Moody's on Wednesday said it has downgraded Telecom Italia's credit ratings by one notch to Ba1 from Ba3, realising the fears of former CEO Franco Bernabe by classifying the Italian operator's bonds as "junk."
The move means that Telecom Italia has lost its investment-grade status, making it more expensive to borrow money. Standard and Poor's also said on Monday that it had placed Telecom Italia's ratings on "creditwatch negative" for a possible downgrade to junk status, citing rising management and governance concerns.
Moody's said its rating action follows the company's failure to strengthen its balance sheet and the resignation of Bernabe last week.
"We are downgrading Telecom Italia's ratings primarily because the recent resignation of the CEO has increased uncertainty regarding the company's ability to strengthen its balance sheet sufficiently to mitigate the declining trend in its domestic revenues and EBITDA," Carlos Winzer, a Moody's senior vice president and lead analyst for Telecom Italia, said in a statement.
Moody's placed Telecom Italia's ratings on review for downgrade on Aug. 8, driven primarily by the deterioration in its domestic revenues and EBITDA resulting from the worsening economy, higher unemployment, adverse regulatory effects and more intense competition in Italy.
The resignation of Bernabe came as the last straw. Moody's said this reflects a lack of support from shareholders "for a material capital increase" to strengthen the company's balance sheet.
Indeed, Bernabe had favoured a capital-raising exercise to as a measure to reduce Telecom Italia's almost €29 billion ($39.2 billion) in debt, and said quick action was required to avoid the company's debt falling into junk territory.
However, Telefónica is believed to prefer the route of asset sales, with some recent reports suggesting it could potentially seek to break up Telecom Italia's Brazilian business. Telefónica recently formed an agreement with core Italian shareholders to strengthen its hold of Telco, which owns 22.4 per cent of Telecom Italia, and is therefore set to have a greater say over the Italian operator's strategy in future.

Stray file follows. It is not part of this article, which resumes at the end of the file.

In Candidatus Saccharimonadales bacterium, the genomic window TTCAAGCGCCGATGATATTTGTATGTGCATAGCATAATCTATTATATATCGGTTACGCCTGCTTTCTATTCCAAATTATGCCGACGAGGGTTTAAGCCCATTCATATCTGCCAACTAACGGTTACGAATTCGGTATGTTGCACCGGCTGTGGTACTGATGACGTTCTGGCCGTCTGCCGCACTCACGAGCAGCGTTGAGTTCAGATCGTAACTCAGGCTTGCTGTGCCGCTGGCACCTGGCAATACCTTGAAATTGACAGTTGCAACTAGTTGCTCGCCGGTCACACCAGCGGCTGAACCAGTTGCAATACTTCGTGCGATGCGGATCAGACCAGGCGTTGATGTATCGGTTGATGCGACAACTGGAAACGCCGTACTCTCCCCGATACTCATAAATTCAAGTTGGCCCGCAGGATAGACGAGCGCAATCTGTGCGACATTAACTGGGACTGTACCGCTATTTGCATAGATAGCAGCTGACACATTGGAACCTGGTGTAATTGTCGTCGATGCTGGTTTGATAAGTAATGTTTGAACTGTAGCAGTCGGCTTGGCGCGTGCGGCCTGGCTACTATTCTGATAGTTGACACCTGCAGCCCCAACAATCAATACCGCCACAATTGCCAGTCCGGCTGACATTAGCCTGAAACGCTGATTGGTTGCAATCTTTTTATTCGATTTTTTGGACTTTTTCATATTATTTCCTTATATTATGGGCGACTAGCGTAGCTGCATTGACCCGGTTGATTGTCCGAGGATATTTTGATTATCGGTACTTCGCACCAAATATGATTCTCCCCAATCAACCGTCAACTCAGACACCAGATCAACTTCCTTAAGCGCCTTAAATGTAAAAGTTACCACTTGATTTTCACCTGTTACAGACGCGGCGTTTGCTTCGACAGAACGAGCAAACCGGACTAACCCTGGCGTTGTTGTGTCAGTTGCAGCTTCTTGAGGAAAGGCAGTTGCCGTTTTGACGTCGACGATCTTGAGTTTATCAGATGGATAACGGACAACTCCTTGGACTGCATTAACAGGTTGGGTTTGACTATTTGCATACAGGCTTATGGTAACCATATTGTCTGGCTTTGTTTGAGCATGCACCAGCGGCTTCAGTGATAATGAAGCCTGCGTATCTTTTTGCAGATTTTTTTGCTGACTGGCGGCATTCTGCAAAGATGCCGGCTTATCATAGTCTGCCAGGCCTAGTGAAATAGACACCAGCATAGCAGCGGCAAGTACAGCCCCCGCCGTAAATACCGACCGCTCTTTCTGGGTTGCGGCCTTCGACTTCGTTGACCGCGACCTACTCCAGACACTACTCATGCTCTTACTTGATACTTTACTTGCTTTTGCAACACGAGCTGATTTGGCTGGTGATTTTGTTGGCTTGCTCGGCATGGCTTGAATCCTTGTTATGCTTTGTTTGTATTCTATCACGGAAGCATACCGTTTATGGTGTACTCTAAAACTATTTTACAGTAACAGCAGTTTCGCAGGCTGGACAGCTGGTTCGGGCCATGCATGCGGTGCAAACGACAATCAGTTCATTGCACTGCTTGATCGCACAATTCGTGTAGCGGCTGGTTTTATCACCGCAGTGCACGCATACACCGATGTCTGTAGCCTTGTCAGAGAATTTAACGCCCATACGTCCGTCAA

Moody's observed that the remaining options to strengthen Telecom Italia's credit, whether related to capital or operating plans, regulation, financial strategy or asset sales, will take time to implement, even if they are successful.
There will be uncertainty and implementation risk until the new CEO has appraised its options, set out and started to deliver on a new strategy, and this is reflected in the negative outlook, the ratings agency added.
The pressure is certainly building for new CEO Marco Patuano, who is due to present a new business plan for the company on Nov. 7. According to Reuters, Patuano told a meeting with unions on Friday that Telecom Italia had put on hold a plan to spin off its fixed-line network because the right regulatory conditions were not in place.
Vodafone also this week refuted speculation it was interested in bidding for Telecom Italia's Brazilian unit, Tim Participacoes SA, according to Bloomberg, which cited an unnamed source.
In other reports, unnamed sources told Reuters that Egyptian tycoon Naguib Sawiris has increased his short position in Telecom Italia in the expectation that Telefónica would find it difficult to sell Tim Participacoes in time to avoid a capital raising. Sawiris unsuccessfully attempted to buy a €3 billion stake in Telecom Italia last year.
Telecom Italia CEO Bernabe quits amid break over strategy
Reports: Telecom Italia CEO Bernabe ready to quit
Telecom Italia directors and politicians challenge Telefónica's plans
Telecom Italia fails to reach deal, reportedly mulls sale of mobile towers